Sunday. February 12, 2012

We epically failed in waking up at 11, and barely made our 1pm check-out time. We enjoyed some complimentary Americanos and rushed to Guilin Bus Station. Buying tickets and squeezing your way into the Station amidst some rather rude locals is always an…authentically Chinese experience. We scored front row seats, and enjoyed the very rural and natural views of the countryside along the way. The bus kept passing other buses by going into the other lane against incoming traffic, but perhaps I have become so conditioned by the norms of China that it no longer phases me.

Yangshuo was gorgeous, albeit obviously more touristy and foreign tourist-populated. K & I debated our plans, and decided to head back on another sleeper bus to Shenzhen for Sunday night (to arrive in Shenzhen at 6am). We walked around downtown Yangshuo (ladder shaped with two main streets: Die Cue Rd & West Street, with a stream running through the middle), enjoying the quaint small town scenery and amazingly shaped mountains that seemed to wrap around the entire town. We also kept a sharp lookout for Travel Booths, inquiring and bargaining about return trip buses. We walked all the way down to the Li River, where bamboo rafts awaited. Unfortunately, it was way too cold for a such an adventure, we continued to peruse the vendor stands along the river.

Beautiful Yang Shuo

West Street is the famous tourist spot of Yangshuo, decked out with amazing shops and bars & pubs. We took 293829038092 pictures, and decided to stop in a small hole-in-the-wall (my favorite!) called West Street #103. It was a super dark and ghetto walkway into a super ghetto apartment complex, where there was a sweet old lady who made us dumplings and Xi’an Jia Ruo Mo. She made it from scratch, and it was homecooked heaven.

Cute Granny Cook 🙂

After leaving footsteps over the entire town, we finally settled on a 220 RMB/person deal to Shenzhen at 9PM. With 3 hours left on the clock, we visited YangShuo Park and decided to hike up to the peak of one of the mountains. It was the most epic Stair Master Pro Edition I have ever experienced, but the view was stunning.

K vs Mountain

After we painstakingly climbed down the perilous steps of the mountain, the night started to settle in. We enjoyed the scenic views of downtown at night, which is quite a different feeling since there are lights everywhere and all the bars have come alive. Vendors selling food, jade, and souvenirs also flock to liven up the streets.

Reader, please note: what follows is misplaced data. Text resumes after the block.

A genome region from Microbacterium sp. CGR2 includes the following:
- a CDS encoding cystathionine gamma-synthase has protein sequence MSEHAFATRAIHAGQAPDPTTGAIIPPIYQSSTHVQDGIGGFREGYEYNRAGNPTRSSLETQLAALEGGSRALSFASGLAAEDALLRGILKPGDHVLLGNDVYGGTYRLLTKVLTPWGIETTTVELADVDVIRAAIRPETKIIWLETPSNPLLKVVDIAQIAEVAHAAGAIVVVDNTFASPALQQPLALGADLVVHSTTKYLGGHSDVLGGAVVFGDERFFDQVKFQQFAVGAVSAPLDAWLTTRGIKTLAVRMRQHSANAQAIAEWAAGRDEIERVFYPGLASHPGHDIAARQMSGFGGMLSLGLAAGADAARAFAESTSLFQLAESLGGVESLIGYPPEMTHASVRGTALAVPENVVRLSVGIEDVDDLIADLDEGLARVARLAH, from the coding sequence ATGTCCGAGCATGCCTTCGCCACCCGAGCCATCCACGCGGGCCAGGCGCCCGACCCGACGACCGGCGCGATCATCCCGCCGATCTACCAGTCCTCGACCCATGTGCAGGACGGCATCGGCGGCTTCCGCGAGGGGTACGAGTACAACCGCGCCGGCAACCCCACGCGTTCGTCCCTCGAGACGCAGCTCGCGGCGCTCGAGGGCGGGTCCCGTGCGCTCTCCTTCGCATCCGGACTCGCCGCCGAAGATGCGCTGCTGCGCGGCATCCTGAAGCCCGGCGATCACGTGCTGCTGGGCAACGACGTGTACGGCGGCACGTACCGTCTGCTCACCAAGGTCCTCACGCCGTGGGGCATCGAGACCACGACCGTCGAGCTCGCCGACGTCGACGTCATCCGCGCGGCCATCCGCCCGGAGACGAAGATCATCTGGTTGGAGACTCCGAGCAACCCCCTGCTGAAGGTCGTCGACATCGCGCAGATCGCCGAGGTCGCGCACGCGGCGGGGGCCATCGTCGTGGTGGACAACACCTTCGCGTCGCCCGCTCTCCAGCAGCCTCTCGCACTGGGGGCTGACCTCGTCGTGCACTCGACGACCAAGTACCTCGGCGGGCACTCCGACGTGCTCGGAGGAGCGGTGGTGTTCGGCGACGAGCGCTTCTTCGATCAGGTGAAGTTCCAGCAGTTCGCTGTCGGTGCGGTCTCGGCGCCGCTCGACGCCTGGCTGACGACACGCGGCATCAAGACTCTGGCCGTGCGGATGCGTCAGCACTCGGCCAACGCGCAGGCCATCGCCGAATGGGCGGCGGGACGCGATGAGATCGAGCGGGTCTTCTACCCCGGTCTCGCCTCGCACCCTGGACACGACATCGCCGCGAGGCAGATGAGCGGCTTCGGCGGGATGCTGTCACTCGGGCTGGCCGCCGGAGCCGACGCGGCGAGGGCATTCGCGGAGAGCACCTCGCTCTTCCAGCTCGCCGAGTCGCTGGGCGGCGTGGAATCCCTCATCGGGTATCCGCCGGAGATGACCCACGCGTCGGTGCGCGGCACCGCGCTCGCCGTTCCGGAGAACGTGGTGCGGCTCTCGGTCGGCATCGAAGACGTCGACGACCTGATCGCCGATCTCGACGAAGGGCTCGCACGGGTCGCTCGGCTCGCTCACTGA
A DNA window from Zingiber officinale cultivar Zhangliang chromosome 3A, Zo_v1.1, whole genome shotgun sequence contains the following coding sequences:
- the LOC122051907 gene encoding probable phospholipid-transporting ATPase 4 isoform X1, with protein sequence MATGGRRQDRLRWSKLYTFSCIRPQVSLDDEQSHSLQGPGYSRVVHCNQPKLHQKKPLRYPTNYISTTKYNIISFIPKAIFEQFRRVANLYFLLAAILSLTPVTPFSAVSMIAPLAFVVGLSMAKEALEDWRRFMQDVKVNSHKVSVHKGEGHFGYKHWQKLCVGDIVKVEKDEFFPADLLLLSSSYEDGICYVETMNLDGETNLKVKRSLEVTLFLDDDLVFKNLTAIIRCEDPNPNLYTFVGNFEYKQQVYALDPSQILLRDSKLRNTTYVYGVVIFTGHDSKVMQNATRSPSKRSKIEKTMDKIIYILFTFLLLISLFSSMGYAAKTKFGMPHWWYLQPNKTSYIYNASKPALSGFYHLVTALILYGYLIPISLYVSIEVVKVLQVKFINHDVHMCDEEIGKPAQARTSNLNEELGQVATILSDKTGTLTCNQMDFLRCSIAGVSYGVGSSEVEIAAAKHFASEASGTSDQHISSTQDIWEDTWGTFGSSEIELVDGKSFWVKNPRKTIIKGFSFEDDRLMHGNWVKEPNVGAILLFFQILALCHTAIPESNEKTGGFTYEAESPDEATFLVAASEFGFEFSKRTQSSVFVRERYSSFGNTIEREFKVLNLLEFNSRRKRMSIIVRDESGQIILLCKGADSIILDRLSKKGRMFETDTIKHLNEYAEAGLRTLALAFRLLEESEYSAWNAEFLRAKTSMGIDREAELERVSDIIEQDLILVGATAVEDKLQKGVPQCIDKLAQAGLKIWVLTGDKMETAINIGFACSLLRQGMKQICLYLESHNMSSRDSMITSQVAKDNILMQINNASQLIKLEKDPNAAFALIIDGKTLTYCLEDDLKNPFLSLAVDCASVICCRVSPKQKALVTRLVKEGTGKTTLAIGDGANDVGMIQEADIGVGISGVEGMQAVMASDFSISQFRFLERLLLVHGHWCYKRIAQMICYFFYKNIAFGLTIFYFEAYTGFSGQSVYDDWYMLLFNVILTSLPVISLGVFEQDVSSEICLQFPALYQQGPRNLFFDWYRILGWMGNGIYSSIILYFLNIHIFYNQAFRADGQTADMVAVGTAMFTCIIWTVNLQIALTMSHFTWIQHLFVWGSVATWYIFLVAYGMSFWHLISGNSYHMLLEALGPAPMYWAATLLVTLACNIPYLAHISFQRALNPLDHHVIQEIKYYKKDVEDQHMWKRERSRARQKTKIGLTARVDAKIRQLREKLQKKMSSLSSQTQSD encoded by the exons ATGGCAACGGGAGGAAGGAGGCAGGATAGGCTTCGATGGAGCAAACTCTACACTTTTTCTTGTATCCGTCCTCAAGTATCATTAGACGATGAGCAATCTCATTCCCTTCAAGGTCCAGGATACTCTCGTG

We explored, sampling some “Wild Life HoneyBee’s Nest” and some nutritious corn concoction. I purchased an ethnic dress for 30 RMB. And obviously, what night in China is complete without some fast food for us fatty potatoheads? K & I feasted on KFC before hopping on another shady car to our bus. Poor K got stuck with a faulty bunk that made him feel like he was in a “small uncomfortable coffin”, so he stayed awake most of the night. Luckily for me, I dreamed about cows until 6am.

West Street Comes Alive at Night

Monday. February 13, 2012

We were ushered out of the bus at around 6:37am for the Shenzhen Silver Lake stop. The sky was just starting to show streaks of light, and there were buses everywhere. We hopped onto a random one, and headed out. The ticket collector came to collect fare, and we could only muster 4 RMB total in change, which would last us until the Window of the World bus stop. Therefore, we hopped out at 7am, and headed to our 2nd home – McDonald’s.

Since we were already at Window of the World, Shenzhen’s famous replica theme park with about 130 reproductions of the world’s most famous tourist attractions from the Eiffel Tower, the Pyramids, Taj Mahal, to Mount Rushmore all squeezed into 118 acres of land, we decided to go for it. K exchanged some more HKD and we were off with our 140RMB/person tickets. For all 6 hours of fun and memories, I can say it was worth every penny. We “traveled” from Mount Fuji to the Leaning Tower of Piza to the Windmills of Holland, and took a roller coaster water ride down the huge waterfall. We scaled the Eiffel Tower overlooking L’Arc de Triomph, and looked out at the skyline of New York and the Statue of Liberty. I will let the pictures speak for themselves.

Window of the World

Potatoheads on Japanese Swing

Breathtaking Pic of K & Eiffel Tower


Molah in "Africah"

K & M @ Window of the World 2.13.2012

All in all, this trip was super memorable and interesting. I am so glad I had this trip to scope out Shenzhen and visit some new places I’ve never been to in China. I cherish every new memory I have made with my Mr. Potatohead, and look forward to many more on our upcoming adventures both in and out of Hong Kong (case in point – Hainan coming up!)



One thought on “Shenzhen, Guilin, Yangshuo

  1. Pingback: Journey to Halong Bay « Musing Monie

Leave a Reply

Fill in your details below or click an icon to log in: Logo

You are commenting using your account. Log Out /  Change )

Google+ photo

You are commenting using your Google+ account. Log Out /  Change )

Twitter picture

You are commenting using your Twitter account. Log Out /  Change )

Facebook photo

You are commenting using your Facebook account. Log Out /  Change )


Connecting to %s